Gastrointestinal problems like gas or constipation, nausea, cramping, or acid reflux can occur in runners, cyclists, weight lifters, and other athletes. Studies suggest that this type of stomach pain during exercise is more likely in athletes who participate in vigorous activities, especially those that increase intra-abdominal pressure, like weight lifting. In severe cases, this type of stomach pain during exercise can lead to vomiting.

Cause

The cause of this type of stomach pain may be as simple as working out too soon after eating or eating the wrong type of food. Decreased blood flow may also contribute to the problem because it can contribute to a delay in gastric emptying.

Prevention and Management

The easiest way to avoid the condition is to avoid eating for three hours prior to exercise. Experts specifically advise limiting fat and protein before working out because those foods take longer to digest. For endurance athletes (like runners, swimmers, or cyclists) the International Society of Sports Nutrition recommends high glycemic foods, such as those that have a glycemic index of over 70. Foods like white bread, rice, and watermelon are examples of high glycemic foods. In some cases, antacids or other medications for acid reflux may be helpful.

Gastritis

Gastritis is an inflammation of the lining of the stomach. Over time the irritation can lead to erosion of the stomach lining. Symptoms can vary from one person to the next, but the Mayo Clinic says that it can feel like a burning or gnawing feeling or a feeling of fullness in your upper abdomen. You might also experience nausea or vomiting.

Causes

Researchers believe that this type of stomach pain is caused by exercise-related motion, lack of blood flow, or the use of non-steroidal anti-inflammatory drugs (NSAIDs).

NSAIDs include medications such as aspirin, ibuprofen (like Motrin or Aleve), and naproxen sodium (such as Aleve). According to the Cleveland Clinic, they are usually taken to relieve body aches and pains, headaches, or fever.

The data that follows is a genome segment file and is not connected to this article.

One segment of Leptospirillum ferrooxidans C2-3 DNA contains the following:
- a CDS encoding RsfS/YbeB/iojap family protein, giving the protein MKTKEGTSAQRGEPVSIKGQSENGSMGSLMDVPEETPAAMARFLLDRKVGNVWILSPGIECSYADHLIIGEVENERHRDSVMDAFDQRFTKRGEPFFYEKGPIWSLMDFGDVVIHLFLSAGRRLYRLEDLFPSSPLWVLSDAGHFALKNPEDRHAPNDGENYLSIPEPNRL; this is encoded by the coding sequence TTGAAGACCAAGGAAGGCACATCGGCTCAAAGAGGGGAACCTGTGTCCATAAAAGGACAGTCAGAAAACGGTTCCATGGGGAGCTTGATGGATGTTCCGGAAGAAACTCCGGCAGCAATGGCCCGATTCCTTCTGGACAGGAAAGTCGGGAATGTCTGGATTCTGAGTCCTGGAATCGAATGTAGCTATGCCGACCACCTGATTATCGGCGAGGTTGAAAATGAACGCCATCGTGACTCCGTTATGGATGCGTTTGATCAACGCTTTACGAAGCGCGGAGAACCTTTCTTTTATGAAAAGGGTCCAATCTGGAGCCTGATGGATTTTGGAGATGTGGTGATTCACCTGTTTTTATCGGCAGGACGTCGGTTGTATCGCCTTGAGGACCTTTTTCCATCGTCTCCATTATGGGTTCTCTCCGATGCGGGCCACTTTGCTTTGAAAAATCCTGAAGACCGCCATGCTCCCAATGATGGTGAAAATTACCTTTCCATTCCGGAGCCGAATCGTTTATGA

Prevention and Management

If you experience stomach pain after taking NSAIDs, experts advise avoiding them, especially before exercise. If you regularly experience stomach pain and suspect gastritis, talk to your healthcare provider to get a complete diagnosis. An antacid may help. Proton pump inhibitors (PPIs) and histamine H2 antagonists (H2 blockers) are also used to manage the condition.

Stomach Pain After Working Out

If your abdomen feels fine during most of your workout but you experience stomach pain after working out, there may be other issues at play. You might also feel pain momentarily during your workout and then find that the discomfort persists or comes back after your workout is complete.

Muscle Strain or Soreness

If your abdominal muscles are tight, you may experience pulling, a sharp pinch during movement (especially in the lower stomach area), or a gripping sensation. Many people refer to this type of pain as a "pulled muscle" because of the way it feels. The muscle damage may be severe enough that it becomes a muscle strain.